Date of Award
Doctor of Philosophy (PhD)
This research was undertaken to examine the securities market reaction to the quality of segmental disclosures required by FASB Statement Number 14. The investigation updates the previous empirical studies which examined the securities market reaction to the Securities and Exchange Commission's Segmental disclosure rules. Information from three hundred diversified firms and their beta values were obtained from the Value-line tape. One hundred and fifty of the firms were required to report segmental data in their annual financial reports. They were referred to as the experimental group. One hundred and fifty diversified firms were not required to report segmental data in the annual reports. They were referred to as the control group. The First step was to compare the systematic risk of the experimental group with the control group by using parametric and non-parametric statistics. The second step was to evaluate the quality of segmental disclosures in the annual financial reports of the experimental group. Based on the disclosure quality, the sample was divided into the high quality disclosure and the low quality disclosure groups. SIC code scores were calculated for each firm of the experimental group. A Spearman Rank Correlation test was conducted to determine the correlation between the disclosure scores and the SIC code scores. The results of this test indicated that the correlation of the two scores was statistically significant. Multiple Discriminant Analysis was applied to the high quality and low quality groups, based on twelve financial variables which are often discussed in the literature as affecting systematic risk. The results indicated that the two groups were homogenous with respect to these financial variables. In examining the securities market reaction to the segmental disclosures, two major groups were identified: (1) The Control Group; (2) The Experimental Group (subdivided into two groups); (a) The High Quality Disclosure Group; (b) The Low Quality Disclosure Group. The Kolmogorov-Smirnov two-sample test and the student's t-test, were used to find differences between: (1) The Control Group and the Experimental Group. (2) The Control Group and the High Quality Group. (3) The Control Group and the Low Quality Group. (4) The High Quality Group and the Low Quality Group. Finally, the Analysis of Covariance test was also conducted to find differences between the high quality disclosure group and the low quality disclosure group. The parametric and non-parametric tests gave essentially the same results: (1) The Kolmogorov-Smirnov test results indicated that there was no significant difference between the beta cumulative distributions of the control group and the experimental group. (2) The student's t-test results indicated that there was no significant difference between the two group means, but the two group variances were significantly different. (3) Both test results indicated statistically significant differences between the control group and the high quality group. (4) The two test results indicated statistically significant differences between the control group and the quality group. (5) The final test examined the differences between the high quality disclosure and the low quality disclosure groups. The Kolmogorov-Smirnov, the student's t-test and the Analysis of Covariance test were applied. The test results indicated that the betas of the two groups were significantly different and that their quality of disclosures were also significantly different. Based on the above results, conclusions were drawn as follows: (1) The quality of disclosure is statistically related to the systematic risk. (2) The results showed that the high quality disclosure firms have lower systematic risk than either the control group or the low quality disclosure group. (3) Investors are uncertain about the segmental data that are not disclosed or that are not adequate and informative.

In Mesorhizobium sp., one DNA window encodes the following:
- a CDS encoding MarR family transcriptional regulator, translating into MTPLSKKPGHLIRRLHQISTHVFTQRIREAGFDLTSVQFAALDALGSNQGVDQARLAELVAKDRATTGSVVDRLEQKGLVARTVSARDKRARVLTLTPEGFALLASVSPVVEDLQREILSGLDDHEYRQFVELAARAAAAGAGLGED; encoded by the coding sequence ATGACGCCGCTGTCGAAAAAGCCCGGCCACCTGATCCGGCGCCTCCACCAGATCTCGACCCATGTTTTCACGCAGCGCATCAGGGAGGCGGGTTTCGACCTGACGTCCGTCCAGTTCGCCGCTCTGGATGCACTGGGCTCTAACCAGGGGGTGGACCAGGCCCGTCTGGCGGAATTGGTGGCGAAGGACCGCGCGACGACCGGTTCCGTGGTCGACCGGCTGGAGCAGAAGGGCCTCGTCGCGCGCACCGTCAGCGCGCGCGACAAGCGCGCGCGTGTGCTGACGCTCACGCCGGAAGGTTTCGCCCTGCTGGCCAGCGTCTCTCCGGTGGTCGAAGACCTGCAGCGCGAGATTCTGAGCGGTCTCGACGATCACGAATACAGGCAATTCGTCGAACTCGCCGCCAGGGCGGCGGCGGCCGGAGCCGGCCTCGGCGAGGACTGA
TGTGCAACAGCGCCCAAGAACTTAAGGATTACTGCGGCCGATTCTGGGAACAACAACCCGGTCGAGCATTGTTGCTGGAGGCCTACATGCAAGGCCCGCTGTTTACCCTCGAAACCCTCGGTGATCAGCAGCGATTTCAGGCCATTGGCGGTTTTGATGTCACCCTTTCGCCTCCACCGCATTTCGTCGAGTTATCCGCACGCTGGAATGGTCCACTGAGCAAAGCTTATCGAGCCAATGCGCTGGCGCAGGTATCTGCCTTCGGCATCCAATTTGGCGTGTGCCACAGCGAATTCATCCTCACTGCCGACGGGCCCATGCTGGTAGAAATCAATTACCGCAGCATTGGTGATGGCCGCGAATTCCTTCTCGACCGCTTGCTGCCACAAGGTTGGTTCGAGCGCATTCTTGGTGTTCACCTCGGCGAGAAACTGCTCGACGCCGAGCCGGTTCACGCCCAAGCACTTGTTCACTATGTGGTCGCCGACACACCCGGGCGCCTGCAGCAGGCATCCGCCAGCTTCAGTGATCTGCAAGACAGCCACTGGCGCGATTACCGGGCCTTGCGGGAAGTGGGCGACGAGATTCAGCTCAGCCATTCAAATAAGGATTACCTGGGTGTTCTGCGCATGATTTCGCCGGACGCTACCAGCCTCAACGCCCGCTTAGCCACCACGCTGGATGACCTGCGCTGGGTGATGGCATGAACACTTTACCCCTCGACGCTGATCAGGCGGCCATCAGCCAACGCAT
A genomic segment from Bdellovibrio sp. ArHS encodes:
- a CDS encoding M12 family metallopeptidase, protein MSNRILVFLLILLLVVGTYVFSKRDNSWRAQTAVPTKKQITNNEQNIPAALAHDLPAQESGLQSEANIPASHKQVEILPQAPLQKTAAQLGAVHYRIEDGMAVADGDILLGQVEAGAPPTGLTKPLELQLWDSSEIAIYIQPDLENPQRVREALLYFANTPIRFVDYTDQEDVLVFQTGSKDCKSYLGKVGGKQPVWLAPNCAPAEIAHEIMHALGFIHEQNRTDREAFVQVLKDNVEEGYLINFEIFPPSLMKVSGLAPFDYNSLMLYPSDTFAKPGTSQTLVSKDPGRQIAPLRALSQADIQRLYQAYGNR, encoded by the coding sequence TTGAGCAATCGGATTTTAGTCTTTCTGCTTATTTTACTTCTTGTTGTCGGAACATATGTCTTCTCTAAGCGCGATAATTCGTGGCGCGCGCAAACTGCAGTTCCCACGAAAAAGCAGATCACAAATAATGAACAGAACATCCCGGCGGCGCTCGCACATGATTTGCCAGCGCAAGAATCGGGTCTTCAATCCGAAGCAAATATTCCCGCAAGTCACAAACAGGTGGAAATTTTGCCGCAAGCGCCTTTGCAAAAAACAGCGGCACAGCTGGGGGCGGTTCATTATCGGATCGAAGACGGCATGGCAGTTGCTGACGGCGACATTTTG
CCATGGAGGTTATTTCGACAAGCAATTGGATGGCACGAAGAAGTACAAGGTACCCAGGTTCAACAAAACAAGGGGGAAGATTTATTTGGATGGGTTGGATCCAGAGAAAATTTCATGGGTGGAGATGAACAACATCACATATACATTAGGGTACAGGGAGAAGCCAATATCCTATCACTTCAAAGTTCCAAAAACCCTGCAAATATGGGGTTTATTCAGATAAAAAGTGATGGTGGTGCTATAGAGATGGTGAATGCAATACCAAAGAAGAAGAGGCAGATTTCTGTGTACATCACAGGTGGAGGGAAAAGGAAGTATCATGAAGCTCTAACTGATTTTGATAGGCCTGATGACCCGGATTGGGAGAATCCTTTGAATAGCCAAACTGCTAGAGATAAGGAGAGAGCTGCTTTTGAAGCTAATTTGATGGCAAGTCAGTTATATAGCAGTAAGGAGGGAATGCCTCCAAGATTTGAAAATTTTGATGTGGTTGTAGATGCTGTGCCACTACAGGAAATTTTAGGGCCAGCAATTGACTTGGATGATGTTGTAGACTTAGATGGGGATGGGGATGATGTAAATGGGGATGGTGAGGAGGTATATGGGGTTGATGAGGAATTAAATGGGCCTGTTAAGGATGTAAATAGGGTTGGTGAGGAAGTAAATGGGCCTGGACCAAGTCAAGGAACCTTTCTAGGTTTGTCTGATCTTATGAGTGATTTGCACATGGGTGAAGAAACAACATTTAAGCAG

Balogun, Jacob Olakayode, "The Reaction of the Security Market to the Quality of Segmental Disclosures: an Empirical Investigation." (1980). LSU Historical Dissertations and Theses. 3552.